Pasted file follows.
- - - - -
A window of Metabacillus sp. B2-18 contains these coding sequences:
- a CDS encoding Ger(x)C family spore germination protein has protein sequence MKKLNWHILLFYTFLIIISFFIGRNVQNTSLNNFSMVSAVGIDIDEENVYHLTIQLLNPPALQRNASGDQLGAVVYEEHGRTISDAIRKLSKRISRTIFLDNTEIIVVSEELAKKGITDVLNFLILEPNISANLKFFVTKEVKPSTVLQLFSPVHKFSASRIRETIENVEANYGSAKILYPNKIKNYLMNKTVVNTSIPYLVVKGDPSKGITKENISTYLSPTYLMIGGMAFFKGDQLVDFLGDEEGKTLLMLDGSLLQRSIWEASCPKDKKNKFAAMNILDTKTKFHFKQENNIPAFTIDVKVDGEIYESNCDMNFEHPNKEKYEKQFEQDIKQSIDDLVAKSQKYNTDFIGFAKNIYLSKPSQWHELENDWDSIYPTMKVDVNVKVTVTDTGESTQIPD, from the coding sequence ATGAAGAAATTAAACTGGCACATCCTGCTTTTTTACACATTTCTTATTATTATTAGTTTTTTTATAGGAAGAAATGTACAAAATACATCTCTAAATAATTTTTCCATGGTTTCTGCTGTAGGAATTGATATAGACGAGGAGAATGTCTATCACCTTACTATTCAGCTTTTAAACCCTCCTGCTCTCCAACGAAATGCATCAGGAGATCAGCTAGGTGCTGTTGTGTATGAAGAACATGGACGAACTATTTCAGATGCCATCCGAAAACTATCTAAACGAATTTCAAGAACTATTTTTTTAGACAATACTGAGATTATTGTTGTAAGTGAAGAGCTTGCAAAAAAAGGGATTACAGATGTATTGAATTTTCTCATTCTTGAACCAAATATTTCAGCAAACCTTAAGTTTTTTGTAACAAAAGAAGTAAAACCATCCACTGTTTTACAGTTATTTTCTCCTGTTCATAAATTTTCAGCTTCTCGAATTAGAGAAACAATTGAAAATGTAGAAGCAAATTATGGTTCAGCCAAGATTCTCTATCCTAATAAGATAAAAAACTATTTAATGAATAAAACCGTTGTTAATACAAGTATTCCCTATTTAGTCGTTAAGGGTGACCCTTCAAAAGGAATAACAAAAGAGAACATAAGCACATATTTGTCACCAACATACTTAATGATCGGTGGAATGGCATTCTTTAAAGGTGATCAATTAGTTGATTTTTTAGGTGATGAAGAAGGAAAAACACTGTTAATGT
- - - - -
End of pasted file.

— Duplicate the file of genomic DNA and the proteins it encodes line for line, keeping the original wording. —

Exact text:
A window of Metabacillus sp. B2-18 contains these coding sequences:
- a CDS encoding Ger(x)C family spore germination protein has protein sequence MKKLNWHILLFYTFLIIISFFIGRNVQNTSLNNFSMVSAVGIDIDEENVYHLTIQLLNPPALQRNASGDQLGAVVYEEHGRTISDAIRKLSKRISRTIFLDNTEIIVVSEELAKKGITDVLNFLILEPNISANLKFFVTKEVKPSTVLQLFSPVHKFSASRIRETIENVEANYGSAKILYPNKIKNYLMNKTVVNTSIPYLVVKGDPSKGITKENISTYLSPTYLMIGGMAFFKGDQLVDFLGDEEGKTLLMLDGSLLQRSIWEASCPKDKKNKFAAMNILDTKTKFHFKQENNIPAFTIDVKVDGEIYESNCDMNFEHPNKEKYEKQFEQDIKQSIDDLVAKSQKYNTDFIGFAKNIYLSKPSQWHELENDWDSIYPTMKVDVNVKVTVTDTGESTQIPD, from the coding sequence ATGAAGAAATTAAACTGGCACATCCTGCTTTTTTACACATTTCTTATTATTATTAGTTTTTTTATAGGAAGAAATGTACAAAATACATCTCTAAATAATTTTTCCATGGTTTCTGCTGTAGGAATTGATATAGACGAGGAGAATGTCTATCACCTTACTATTCAGCTTTTAAACCCTCCTGCTCTCCAACGAAATGCATCAGGAGATCAGCTAGGTGCTGTTGTGTATGAAGAACATGGACGAACTATTTCAGATGCCATCCGAAAACTATCTAAACGAATTTCAAGAACTATTTTTTTAGACAATACTGAGATTATTGTTGTAAGTGAAGAGCTTGCAAAAAAAGGGATTACAGATGTATTGAATTTTCTCATTCTTGAACCAAATATTTCAGCAAACCTTAAGTTTTTTGTAACAAAAGAAGTAAAACCATCCACTGTTTTACAGTTATTTTCTCCTGTTCATAAATTTTCAGCTTCTCGAATTAGAGAAACAATTGAAAATGTAGAAGCAAATTATGGTTCAGCCAAGATTCTCTATCCTAATAAGATAAAAAACTATTTAATGAATAAAACCGTTGTTAATACAAGTATTCCCTATTTAGTCGTTAAGGGTGACCCTTCAAAAGGAATAACAAAAGAGAACATAAGCACATATTTGTCACCAACATACTTAATGATCGGTGGAATGGCATTCTTTAAAGGTGATCAATTAGTTGATTTTTTAGGTGATGAAGAAGGAAAAACACTGTTAATGT